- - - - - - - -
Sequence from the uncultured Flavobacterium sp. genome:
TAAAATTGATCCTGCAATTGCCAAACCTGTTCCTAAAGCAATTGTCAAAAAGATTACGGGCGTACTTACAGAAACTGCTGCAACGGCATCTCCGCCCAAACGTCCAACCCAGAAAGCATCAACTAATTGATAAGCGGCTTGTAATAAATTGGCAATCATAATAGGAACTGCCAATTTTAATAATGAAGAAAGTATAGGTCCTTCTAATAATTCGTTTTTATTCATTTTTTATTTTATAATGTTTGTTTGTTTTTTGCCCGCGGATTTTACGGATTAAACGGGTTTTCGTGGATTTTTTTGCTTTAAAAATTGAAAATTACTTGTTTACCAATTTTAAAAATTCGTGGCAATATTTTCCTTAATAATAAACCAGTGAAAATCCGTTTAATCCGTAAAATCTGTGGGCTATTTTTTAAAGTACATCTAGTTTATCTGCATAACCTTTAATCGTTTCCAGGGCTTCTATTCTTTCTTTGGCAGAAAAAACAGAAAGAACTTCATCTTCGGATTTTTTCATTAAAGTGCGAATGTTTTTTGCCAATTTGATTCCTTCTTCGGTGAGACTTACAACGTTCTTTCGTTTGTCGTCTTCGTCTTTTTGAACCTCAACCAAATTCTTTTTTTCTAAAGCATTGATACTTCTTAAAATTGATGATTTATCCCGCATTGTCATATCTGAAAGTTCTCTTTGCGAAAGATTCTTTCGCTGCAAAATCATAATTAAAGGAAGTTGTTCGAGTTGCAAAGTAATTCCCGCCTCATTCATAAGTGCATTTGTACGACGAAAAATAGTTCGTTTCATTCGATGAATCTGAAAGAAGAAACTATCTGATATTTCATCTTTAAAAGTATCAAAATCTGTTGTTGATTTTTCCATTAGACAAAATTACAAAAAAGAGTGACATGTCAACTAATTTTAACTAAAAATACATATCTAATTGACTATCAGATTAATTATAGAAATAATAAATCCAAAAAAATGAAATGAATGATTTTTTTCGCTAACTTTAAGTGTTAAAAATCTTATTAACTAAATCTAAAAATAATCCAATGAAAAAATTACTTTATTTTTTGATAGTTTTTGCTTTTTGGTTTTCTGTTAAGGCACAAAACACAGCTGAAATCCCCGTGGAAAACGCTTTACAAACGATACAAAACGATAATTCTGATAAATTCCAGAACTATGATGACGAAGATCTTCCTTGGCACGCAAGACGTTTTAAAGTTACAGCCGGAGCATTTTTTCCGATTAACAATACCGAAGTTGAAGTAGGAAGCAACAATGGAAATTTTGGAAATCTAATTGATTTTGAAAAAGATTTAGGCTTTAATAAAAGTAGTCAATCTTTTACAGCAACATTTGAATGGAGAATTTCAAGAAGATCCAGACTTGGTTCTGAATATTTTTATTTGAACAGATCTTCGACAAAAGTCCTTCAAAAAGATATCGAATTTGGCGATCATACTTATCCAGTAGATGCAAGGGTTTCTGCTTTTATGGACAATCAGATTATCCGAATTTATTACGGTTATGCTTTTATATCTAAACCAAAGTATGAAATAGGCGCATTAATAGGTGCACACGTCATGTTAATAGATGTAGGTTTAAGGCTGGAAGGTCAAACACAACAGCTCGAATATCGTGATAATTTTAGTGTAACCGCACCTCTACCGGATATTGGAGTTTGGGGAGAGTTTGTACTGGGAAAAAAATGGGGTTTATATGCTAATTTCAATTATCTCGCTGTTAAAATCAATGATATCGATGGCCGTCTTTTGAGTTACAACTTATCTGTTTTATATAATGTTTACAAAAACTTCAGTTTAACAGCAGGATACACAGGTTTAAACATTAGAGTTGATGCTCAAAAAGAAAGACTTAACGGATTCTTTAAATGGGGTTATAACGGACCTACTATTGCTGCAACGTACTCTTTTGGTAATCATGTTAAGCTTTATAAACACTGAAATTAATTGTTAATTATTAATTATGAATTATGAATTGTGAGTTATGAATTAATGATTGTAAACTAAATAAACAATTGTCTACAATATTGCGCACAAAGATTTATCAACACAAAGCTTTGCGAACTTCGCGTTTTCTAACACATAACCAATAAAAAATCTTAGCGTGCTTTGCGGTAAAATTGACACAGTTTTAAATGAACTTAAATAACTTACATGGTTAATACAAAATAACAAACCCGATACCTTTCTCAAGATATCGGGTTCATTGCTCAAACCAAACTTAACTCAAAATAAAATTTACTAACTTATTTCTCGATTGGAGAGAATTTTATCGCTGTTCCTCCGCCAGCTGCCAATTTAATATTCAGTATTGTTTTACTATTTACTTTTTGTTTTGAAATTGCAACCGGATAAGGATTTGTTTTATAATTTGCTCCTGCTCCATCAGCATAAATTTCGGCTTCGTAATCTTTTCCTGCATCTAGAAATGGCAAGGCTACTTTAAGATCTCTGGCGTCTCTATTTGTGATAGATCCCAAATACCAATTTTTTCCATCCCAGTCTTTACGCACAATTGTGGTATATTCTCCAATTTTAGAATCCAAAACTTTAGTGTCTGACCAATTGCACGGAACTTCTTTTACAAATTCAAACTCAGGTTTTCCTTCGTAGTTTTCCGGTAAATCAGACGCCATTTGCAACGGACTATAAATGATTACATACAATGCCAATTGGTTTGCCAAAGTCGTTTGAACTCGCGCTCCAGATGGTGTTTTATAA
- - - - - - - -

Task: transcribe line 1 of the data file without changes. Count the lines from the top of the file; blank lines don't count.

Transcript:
Sequence from the uncultured Flavobacterium sp. genome: